This study represents the first attempt to characterise the viral aetiology of ILIs in Bolivia and the first in South America in the post-influenza A(H1N1)pdm09 period. It was not designed for providing a representative picture of the general Bolivian population: (i) samples originated from the region of Santa Cruz only (this item is further discusses below); (ii) samples sent to CENETROP were not expected to faithfully represent ILIs in the region of Santa Cruz, with obvious recruitment biases such as clinical severity or access to public medical care; (iii) sampling was performed with the objective of obtaining equivalent numbers of cases in all age classes.
The information obtained should therefore be analysed with precautions. Firstly, the great year-to-year variation of infection epidemiological patterns is a reminder that the epidemiology of ILIs should be studied over long periods of time. Each of the three years studied here would have provided, if analysed separately, a partial view of the situation and would have lead to erroneous conclusions (e.g., the absence of hRSV infections in Bolivian children extrapolated from 2011 data). The analysis of a 3-year period is expected to smooth such epidemiological jolts but an extended observation period would have undoubtedly revealed more information about the viruses that circulated at low rates in the period studied (e.g., parechoviruses, parainfluenzaviruses). Secondly, Bolivia includes territories with diverse geographical, climatic and ecological characteristics. Santa Cruz is located in an eastern low-altitude area with a humid tropical climate whilst La Paz is in a western Andean high-altitude area with a colder and dryer climate
. This may explain important epidemiological differences observed between both cities, as exemplified by the case of influenza A(H1N1)pdm09: in 2010, we observed a very limited number of Flu A(H1N1)pdm09 infections in Santa Cruz whilst the PAHO surveillance system reported an intense circulation of the virus in La Paz during the first months of the year (PAHO surveillance website: http://ais.paho.org/phip/viz/ed_flu.asp); in 2011, a large outbreak occurred in Santa Cruz (see Figures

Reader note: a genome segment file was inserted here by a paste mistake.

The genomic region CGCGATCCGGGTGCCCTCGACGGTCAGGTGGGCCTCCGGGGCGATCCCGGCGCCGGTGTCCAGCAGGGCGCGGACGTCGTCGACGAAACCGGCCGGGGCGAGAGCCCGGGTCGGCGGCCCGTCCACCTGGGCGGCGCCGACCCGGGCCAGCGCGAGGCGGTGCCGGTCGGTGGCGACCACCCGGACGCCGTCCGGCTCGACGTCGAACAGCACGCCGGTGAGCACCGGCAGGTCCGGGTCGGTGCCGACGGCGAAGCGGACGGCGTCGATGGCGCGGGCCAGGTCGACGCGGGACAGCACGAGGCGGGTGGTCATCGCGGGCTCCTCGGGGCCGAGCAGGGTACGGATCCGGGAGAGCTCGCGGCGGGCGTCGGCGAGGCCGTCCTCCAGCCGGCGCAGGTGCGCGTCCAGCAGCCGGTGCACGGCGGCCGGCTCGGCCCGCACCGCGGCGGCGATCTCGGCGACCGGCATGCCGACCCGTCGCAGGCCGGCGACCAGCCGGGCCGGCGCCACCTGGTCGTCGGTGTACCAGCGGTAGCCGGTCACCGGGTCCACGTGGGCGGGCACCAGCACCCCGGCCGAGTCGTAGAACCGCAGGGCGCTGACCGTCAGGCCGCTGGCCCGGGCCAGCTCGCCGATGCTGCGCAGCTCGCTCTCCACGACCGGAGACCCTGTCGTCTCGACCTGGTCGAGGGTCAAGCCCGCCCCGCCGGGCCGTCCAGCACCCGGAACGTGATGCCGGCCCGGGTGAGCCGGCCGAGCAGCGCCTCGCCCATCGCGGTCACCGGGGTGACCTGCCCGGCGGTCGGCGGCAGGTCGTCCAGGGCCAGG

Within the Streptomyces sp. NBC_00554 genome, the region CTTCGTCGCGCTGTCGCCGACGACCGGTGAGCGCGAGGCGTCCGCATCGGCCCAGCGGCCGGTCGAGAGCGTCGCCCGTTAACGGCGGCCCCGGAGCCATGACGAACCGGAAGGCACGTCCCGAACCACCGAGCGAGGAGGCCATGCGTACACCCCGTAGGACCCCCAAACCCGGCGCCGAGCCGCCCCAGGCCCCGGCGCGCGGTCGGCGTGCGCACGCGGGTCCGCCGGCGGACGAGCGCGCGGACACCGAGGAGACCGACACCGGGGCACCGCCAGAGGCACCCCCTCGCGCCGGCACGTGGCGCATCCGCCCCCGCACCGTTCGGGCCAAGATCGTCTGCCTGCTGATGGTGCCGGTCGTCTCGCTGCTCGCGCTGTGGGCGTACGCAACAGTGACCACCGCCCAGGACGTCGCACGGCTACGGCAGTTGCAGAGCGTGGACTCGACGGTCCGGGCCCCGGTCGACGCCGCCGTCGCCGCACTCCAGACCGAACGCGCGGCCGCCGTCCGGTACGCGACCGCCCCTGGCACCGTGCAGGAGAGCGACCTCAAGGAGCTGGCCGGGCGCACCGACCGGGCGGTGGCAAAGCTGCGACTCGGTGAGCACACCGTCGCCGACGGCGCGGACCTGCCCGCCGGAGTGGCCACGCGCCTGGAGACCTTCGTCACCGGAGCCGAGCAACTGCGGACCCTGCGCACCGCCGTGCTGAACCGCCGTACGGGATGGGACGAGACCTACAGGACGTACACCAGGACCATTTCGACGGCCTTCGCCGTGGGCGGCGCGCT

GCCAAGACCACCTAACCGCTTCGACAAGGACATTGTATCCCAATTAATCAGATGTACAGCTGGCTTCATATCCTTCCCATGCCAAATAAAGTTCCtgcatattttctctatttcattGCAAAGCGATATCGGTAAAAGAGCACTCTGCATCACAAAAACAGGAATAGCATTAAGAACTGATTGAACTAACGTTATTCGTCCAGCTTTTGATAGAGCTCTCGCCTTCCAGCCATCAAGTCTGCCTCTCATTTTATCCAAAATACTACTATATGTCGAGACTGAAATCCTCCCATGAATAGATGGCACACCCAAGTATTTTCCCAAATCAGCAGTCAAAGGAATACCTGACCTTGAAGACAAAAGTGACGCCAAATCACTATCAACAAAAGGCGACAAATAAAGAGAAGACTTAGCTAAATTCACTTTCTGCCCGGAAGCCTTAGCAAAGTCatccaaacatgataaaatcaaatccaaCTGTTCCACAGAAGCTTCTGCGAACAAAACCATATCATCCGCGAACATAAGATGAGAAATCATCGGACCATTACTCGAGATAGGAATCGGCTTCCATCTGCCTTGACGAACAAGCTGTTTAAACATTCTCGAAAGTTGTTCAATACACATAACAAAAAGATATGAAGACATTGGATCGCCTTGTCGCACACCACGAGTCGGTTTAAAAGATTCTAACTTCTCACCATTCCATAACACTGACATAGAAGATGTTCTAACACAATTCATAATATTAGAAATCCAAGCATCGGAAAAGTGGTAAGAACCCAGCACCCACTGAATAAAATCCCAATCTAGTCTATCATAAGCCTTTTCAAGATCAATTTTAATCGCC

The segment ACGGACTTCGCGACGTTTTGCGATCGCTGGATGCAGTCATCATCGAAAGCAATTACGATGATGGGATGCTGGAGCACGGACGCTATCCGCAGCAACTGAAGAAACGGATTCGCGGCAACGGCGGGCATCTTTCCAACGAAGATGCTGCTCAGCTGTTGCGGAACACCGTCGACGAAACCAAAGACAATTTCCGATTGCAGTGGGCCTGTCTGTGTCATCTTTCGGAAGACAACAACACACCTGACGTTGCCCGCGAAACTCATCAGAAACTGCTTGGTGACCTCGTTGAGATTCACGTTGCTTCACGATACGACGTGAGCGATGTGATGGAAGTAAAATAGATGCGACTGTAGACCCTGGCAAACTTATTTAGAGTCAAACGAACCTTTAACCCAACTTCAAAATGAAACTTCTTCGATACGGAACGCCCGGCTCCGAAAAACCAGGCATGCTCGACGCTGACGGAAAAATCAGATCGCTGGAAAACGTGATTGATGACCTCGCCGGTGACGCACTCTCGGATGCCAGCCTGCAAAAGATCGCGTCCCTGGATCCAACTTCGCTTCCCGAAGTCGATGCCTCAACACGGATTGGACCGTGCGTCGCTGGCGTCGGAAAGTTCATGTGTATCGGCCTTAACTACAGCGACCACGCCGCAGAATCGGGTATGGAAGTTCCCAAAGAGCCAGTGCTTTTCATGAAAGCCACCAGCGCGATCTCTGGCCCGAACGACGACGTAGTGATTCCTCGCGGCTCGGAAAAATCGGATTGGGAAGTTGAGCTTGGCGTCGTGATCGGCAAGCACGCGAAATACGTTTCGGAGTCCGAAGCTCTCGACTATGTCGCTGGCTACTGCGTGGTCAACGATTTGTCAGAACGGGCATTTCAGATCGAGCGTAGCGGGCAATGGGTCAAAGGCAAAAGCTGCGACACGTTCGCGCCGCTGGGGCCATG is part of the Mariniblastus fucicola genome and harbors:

2), whilst only a few cases were observed in La Paz; in 2012, an important outbreak was observed in La Paz, but not in Santa Cruz. This clearly indicates that epidemiological data collected in Santa Cruz cannot be extrapolated easily to the Andean regions of Bolivia. Divergent influenza epidemiological patterns according to geographical distribution were finely documented in a previous Peruvian study
Despite the fact that the local epidemiology of ARIs is modelled by herd immunity and environmental factors, the global picture of ARIs that arises from our study conforms with that observed in different regions of the world. In particular, the choice of the pathogens tested seems to be relevant since (i) the rate of elucidation is close to what is observed in France, using the same molecular assays (authors’ personal data), (ii) peaks of detection match the ILI epidemiological peaks and (iii) in previous studies performed in Brazil, the different viruses identified in the current study were detected, confirming their circulation in the region
[12–16]. The distribution of cases in age groups is also essentially similar with what was reported elsewhere, e.g., in Ecuador
. The most surprising items, which deserve investigations on an extended period of time, were the unusually low frequency of influenza infections in the 0–4 yo age group and the complete RSV eclipse in 2011. However, precise comparison with data collected in South America is most often difficult, e.g., with a molecular study in Ecuador
 and a previous large study in Peru
 (different periods investigated, viruses detected using immunofluorescence tests, parechoviruses, coronaviruses, metapneumoviruses and rhinoviruses not tested).
The genetic characterisation of influenza strains indicates that viruses belonging to distinct evolutionary lineages of Flu A(H1N1)pdm09, Flu A/H3N2 and Flu B have co-circulated in Bolivia. Interestingly, an increasing number of influenza sequences has been made available since 2008 and phylogenetic reconstructions revealed, on the one hand, the existence of South American evolutionary clusters of influenza strains, and on the other hand a complex epidemiological relationship with the rest of the world. Trees suggested the circulation in Bolivia during the study period of viruses originating from Central and North America, Europe, Asia and Australia.